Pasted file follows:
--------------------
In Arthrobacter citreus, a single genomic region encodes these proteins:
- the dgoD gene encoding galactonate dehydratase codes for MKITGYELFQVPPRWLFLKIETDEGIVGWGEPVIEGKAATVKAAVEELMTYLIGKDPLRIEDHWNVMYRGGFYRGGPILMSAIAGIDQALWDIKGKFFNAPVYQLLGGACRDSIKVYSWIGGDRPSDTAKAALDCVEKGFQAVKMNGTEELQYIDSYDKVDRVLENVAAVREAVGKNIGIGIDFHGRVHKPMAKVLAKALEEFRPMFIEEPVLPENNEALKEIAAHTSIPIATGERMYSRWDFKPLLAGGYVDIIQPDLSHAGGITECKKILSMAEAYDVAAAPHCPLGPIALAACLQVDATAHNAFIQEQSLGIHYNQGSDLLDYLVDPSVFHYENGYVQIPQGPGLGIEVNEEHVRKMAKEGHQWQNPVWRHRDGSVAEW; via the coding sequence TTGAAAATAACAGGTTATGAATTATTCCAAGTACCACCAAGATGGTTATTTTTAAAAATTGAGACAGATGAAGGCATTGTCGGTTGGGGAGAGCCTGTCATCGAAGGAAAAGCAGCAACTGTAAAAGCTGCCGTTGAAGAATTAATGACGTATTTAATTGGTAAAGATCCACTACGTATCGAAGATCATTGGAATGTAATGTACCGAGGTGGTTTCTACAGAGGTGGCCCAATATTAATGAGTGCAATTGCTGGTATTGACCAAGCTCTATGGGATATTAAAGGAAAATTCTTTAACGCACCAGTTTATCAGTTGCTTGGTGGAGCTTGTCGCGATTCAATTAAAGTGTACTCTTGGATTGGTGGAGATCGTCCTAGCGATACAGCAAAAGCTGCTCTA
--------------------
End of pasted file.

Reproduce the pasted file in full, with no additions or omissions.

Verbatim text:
In Arthrobacter citreus, a single genomic region encodes these proteins:
- the dgoD gene encoding galactonate dehydratase codes for MKITGYELFQVPPRWLFLKIETDEGIVGWGEPVIEGKAATVKAAVEELMTYLIGKDPLRIEDHWNVMYRGGFYRGGPILMSAIAGIDQALWDIKGKFFNAPVYQLLGGACRDSIKVYSWIGGDRPSDTAKAALDCVEKGFQAVKMNGTEELQYIDSYDKVDRVLENVAAVREAVGKNIGIGIDFHGRVHKPMAKVLAKALEEFRPMFIEEPVLPENNEALKEIAAHTSIPIATGERMYSRWDFKPLLAGGYVDIIQPDLSHAGGITECKKILSMAEAYDVAAAPHCPLGPIALAACLQVDATAHNAFIQEQSLGIHYNQGSDLLDYLVDPSVFHYENGYVQIPQGPGLGIEVNEEHVRKMAKEGHQWQNPVWRHRDGSVAEW; via the coding sequence TTGAAAATAACAGGTTATGAATTATTCCAAGTACCACCAAGATGGTTATTTTTAAAAATTGAGACAGATGAAGGCATTGTCGGTTGGGGAGAGCCTGTCATCGAAGGAAAAGCAGCAACTGTAAAAGCTGCCGTTGAAGAATTAATGACGTATTTAATTGGTAAAGATCCACTACGTATCGAAGATCATTGGAATGTAATGTACCGAGGTGGTTTCTACAGAGGTGGCCCAATATTAATGAGTGCAATTGCTGGTATTGACCAAGCTCTATGGGATATTAAAGGAAAATTCTTTAACGCACCAGTTTATCAGTTGCTTGGTGGAGCTTGTCGCGATTCAATTAAAGTGTACTCTTGGATTGGTGGAGATCGTCCTAGCGATACAGCAAAAGCTGCTCTA